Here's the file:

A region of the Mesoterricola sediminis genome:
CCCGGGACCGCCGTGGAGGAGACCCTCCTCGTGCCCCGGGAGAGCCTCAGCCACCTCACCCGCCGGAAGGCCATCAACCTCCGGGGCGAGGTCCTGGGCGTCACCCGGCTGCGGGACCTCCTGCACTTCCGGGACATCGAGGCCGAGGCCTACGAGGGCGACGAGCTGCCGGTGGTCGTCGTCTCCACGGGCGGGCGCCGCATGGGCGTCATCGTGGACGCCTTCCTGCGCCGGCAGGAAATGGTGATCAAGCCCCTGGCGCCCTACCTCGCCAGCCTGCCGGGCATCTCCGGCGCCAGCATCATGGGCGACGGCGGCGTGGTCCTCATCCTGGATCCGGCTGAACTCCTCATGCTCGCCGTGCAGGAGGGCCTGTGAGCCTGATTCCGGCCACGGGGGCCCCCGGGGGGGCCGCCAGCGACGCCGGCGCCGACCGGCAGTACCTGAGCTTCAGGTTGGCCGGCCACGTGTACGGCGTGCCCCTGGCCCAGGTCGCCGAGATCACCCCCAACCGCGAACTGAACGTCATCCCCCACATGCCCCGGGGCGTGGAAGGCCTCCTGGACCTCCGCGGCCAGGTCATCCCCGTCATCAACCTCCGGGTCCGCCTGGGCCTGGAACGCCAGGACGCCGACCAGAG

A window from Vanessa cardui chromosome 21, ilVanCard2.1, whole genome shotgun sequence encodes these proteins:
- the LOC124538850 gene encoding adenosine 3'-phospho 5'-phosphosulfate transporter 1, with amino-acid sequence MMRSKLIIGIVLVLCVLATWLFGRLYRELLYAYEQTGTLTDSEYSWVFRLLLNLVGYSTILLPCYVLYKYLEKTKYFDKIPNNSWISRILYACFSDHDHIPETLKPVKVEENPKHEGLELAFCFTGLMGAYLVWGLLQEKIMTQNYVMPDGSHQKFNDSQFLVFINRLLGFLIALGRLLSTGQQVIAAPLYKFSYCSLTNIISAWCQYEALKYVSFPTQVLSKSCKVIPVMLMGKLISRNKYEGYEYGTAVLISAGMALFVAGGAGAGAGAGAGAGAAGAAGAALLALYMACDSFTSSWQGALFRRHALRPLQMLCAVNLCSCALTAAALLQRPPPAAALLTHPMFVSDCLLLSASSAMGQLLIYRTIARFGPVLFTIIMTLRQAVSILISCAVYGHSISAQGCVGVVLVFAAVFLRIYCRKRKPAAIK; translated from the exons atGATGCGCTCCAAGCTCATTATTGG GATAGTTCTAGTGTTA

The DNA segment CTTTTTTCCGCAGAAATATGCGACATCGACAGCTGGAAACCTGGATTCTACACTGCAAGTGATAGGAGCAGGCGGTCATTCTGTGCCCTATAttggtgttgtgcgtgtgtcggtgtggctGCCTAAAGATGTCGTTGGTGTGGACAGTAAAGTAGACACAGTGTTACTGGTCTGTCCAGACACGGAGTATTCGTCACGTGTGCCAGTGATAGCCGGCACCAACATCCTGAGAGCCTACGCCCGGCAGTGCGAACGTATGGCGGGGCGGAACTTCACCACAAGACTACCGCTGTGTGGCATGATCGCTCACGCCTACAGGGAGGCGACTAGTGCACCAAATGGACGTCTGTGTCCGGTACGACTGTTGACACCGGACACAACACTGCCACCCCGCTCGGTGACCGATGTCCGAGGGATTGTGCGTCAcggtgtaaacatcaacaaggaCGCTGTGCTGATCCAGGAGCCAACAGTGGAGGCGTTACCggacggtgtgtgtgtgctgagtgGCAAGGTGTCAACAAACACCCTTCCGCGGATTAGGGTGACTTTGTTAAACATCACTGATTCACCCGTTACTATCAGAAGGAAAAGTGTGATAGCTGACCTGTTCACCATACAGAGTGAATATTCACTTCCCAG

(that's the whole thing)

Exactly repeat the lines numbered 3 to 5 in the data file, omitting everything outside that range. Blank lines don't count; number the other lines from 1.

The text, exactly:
A window from Vanessa cardui chromosome 21, ilVanCard2.1, whole genome shotgun sequence encodes these proteins:
- the LOC124538850 gene encoding adenosine 3'-phospho 5'-phosphosulfate transporter 1, with amino-acid sequence MMRSKLIIGIVLVLCVLATWLFGRLYRELLYAYEQTGTLTDSEYSWVFRLLLNLVGYSTILLPCYVLYKYLEKTKYFDKIPNNSWISRILYACFSDHDHIPETLKPVKVEENPKHEGLELAFCFTGLMGAYLVWGLLQEKIMTQNYVMPDGSHQKFNDSQFLVFINRLLGFLIALGRLLSTGQQVIAAPLYKFSYCSLTNIISAWCQYEALKYVSFPTQVLSKSCKVIPVMLMGKLISRNKYEGYEYGTAVLISAGMALFVAGGAGAGAGAGAGAGAAGAAGAALLALYMACDSFTSSWQGALFRRHALRPLQMLCAVNLCSCALTAAALLQRPPPAAALLTHPMFVSDCLLLSASSAMGQLLIYRTIARFGPVLFTIIMTLRQAVSILISCAVYGHSISAQGCVGVVLVFAAVFLRIYCRKRKPAAIK; translated from the exons atGATGCGCTCCAAGCTCATTATTGG GATAGTTCTAGTGTTA

The DNA segment CTTTTTTCCGCAGAAATATGCGACATCGACAGCTGGAAACCTGGATTCTACACTGCAAGTGATAGGAGCAGGCGGTCATTCTGTGCCCTATAttggtgttgtgcgtgtgtcggtgtggctGCCTAAAGATGTCGTTGGTGTGGACAGTAAAGTAGACACAGTGTTACTGGTCTGTCCAGACACGGAGTATTCGTCACGTGTGCCAGTGATAGCCGGCACCAACATCCTGAGAGCCTACGCCCGGCAGTGCGAACGTATGGCGGGGCGGAACTTCACCACAAGACTACCGCTGTGTGGCATGATCGCTCACGCCTACAGGGAGGCGACTAGTGCACCAAATGGACGTCTGTGTCCGGTACGACTGTTGACACCGGACACAACACTGCCACCCCGCTCGGTGACCGATGTCCGAGGGATTGTGCGTCAcggtgtaaacatcaacaaggaCGCTGTGCTGATCCAGGAGCCAACAGTGGAGGCGTTACCggacggtgtgtgtgtgctgagtgGCAAGGTGTCAACAAACACCCTTCCGCGGATTAGGGTGACTTTGTTAAACATCACTGATTCACCCGTTACTATCAGAAGGAAAAGTGTGATAGCTGACCTGTTCACCATACAGAGTGAATATTCACTTCCCAG